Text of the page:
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Long-lived gadolinium


In many clinical MRI examinations, contrast agents containing Gd are used to better visualize blood vessels or certain organs. Since it was discovered about 10 years ago that this can lead to long-term depositions of gadolinium in the brain, the question of the underlying mechanisms -when and how are such depositions occurring?- has been of the highest scientific interest. Patrick Schünke from AG 8.13, together with colleagues from the German Cancer Research Center (DKFZ), Charité-Universitätsmedizin Berlin and the Leibniz Research Institute for Molecular Pharmacology (FMP), has now been able to make an important contribution to clarifying these questions. With their work in the framework of the DFG Collaborative Research Center SFB 1340 "Matrix in Vision", the scientists were able to show that the presence of glycosaminoglycans (GAGs) negatively affects the stability of gadolinium-based MR contrast agents and that the binding of dissolved gadolinium ions to GAGs is a possible explanation for the observed long-term signal increases in MR images. These results were published under the title "An NMR relaxometry approach for quantitative investigation of the transchelation of gadolinium ions from GBCAs to a competing macromolecular chelator" in Scientific Reports. In a follow-up paper, now published in ChemMedChem under the title "Investigating the Role of Sulfate Groups for the Binding of Gd3+ Ions to Glycosaminoglycans with NMR Relaxo-metry", it was then shown that sulfate groups significantly affect the binding potential of GAGs for gadolinium ions and that it is presumably a site-specific binding.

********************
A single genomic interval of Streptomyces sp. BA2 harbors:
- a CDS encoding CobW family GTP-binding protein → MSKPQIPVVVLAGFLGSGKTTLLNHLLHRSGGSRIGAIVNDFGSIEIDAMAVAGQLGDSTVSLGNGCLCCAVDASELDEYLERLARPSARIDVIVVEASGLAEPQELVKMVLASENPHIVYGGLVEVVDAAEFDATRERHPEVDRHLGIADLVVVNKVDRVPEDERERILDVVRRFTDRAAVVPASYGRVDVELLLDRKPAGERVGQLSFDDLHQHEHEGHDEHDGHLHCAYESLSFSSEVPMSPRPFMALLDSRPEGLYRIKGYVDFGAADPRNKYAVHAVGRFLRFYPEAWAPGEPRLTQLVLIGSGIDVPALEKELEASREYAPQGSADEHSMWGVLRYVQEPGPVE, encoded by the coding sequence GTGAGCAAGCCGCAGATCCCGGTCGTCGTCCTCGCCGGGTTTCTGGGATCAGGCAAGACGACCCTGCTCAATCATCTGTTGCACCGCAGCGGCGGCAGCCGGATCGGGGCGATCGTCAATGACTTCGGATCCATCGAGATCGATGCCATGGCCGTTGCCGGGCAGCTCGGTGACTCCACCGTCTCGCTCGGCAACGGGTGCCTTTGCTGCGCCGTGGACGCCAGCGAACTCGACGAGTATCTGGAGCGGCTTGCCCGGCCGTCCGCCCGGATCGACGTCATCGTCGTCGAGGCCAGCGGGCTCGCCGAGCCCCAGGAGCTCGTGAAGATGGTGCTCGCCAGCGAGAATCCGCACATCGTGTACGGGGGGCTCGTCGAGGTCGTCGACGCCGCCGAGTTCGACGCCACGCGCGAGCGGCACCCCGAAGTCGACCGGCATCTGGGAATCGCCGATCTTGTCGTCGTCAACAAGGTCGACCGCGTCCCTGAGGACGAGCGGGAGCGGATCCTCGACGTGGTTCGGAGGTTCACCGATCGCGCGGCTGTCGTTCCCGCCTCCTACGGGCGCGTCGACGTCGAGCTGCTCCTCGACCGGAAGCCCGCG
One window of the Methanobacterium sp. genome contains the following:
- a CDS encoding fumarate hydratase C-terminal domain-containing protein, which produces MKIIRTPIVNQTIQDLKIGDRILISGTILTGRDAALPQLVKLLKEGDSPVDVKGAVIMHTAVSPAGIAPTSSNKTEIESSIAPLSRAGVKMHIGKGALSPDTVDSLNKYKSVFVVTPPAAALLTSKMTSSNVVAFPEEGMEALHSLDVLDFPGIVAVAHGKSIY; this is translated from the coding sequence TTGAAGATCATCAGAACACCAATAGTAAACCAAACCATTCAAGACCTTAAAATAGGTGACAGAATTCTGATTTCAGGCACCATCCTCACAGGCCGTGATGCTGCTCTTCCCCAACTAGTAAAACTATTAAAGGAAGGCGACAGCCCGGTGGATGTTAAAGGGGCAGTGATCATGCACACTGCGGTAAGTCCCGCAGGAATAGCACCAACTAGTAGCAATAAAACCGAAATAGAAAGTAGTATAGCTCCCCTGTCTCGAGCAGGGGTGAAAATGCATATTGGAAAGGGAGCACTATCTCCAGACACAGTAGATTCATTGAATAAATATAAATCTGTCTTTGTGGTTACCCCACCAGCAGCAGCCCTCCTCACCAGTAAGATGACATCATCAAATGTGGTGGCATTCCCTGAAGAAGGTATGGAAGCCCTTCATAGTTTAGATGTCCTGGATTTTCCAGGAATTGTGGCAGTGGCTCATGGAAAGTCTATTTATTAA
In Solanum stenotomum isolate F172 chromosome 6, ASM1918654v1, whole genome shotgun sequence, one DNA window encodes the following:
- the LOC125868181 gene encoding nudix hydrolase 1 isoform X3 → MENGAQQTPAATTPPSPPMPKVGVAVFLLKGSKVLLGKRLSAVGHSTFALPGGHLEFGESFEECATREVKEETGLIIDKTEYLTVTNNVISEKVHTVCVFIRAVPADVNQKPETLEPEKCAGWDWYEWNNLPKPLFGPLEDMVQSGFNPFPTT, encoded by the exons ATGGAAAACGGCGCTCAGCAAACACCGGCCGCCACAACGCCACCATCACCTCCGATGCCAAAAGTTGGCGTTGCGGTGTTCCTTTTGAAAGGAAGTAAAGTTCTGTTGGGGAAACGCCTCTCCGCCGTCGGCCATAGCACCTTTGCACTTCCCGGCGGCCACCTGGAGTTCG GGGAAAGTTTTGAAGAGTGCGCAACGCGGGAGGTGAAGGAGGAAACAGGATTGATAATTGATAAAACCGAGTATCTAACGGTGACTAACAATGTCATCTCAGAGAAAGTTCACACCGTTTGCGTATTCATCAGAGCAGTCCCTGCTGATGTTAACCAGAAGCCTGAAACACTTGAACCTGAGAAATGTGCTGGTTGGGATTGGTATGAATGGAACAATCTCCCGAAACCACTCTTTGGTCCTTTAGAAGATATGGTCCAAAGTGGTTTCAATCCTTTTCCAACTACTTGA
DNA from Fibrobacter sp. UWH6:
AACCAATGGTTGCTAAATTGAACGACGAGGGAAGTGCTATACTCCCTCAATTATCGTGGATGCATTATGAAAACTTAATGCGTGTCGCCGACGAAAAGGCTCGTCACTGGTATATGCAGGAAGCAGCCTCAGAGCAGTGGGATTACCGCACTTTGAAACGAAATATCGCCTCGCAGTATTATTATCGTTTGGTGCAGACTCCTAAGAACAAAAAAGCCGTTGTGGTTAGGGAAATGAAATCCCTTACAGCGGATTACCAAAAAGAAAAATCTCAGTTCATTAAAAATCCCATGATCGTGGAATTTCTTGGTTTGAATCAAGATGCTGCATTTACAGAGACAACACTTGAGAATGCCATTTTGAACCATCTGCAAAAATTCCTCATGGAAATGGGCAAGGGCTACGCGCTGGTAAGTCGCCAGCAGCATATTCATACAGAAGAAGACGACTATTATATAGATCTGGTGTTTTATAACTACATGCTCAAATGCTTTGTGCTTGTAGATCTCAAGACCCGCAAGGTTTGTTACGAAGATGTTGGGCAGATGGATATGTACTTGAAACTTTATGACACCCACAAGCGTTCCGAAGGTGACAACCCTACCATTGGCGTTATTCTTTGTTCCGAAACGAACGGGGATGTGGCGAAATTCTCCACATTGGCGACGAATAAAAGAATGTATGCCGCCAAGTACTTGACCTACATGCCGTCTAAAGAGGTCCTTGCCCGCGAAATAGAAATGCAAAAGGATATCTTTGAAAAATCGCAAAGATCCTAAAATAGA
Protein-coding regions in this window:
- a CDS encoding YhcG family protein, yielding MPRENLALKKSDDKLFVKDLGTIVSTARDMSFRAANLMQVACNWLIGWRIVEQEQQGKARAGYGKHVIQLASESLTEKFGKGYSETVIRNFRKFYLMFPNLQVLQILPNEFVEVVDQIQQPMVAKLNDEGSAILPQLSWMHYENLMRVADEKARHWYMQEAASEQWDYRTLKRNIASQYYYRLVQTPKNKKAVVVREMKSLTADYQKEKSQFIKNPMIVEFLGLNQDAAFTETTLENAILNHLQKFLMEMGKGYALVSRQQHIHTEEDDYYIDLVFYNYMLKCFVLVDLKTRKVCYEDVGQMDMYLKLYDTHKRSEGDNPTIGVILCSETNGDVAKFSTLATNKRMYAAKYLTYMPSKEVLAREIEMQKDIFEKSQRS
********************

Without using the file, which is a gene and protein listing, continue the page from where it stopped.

The two open access papers are available at https://doi.org/10.1038/s41598-021-00974-4 and https://doi.org/10.1002/cmdc.202100764.


Dr. Patrick Schünke, 8.13, E-Mail: Opens local program for sending emailPatrick.Schuenke(at)ptb.de

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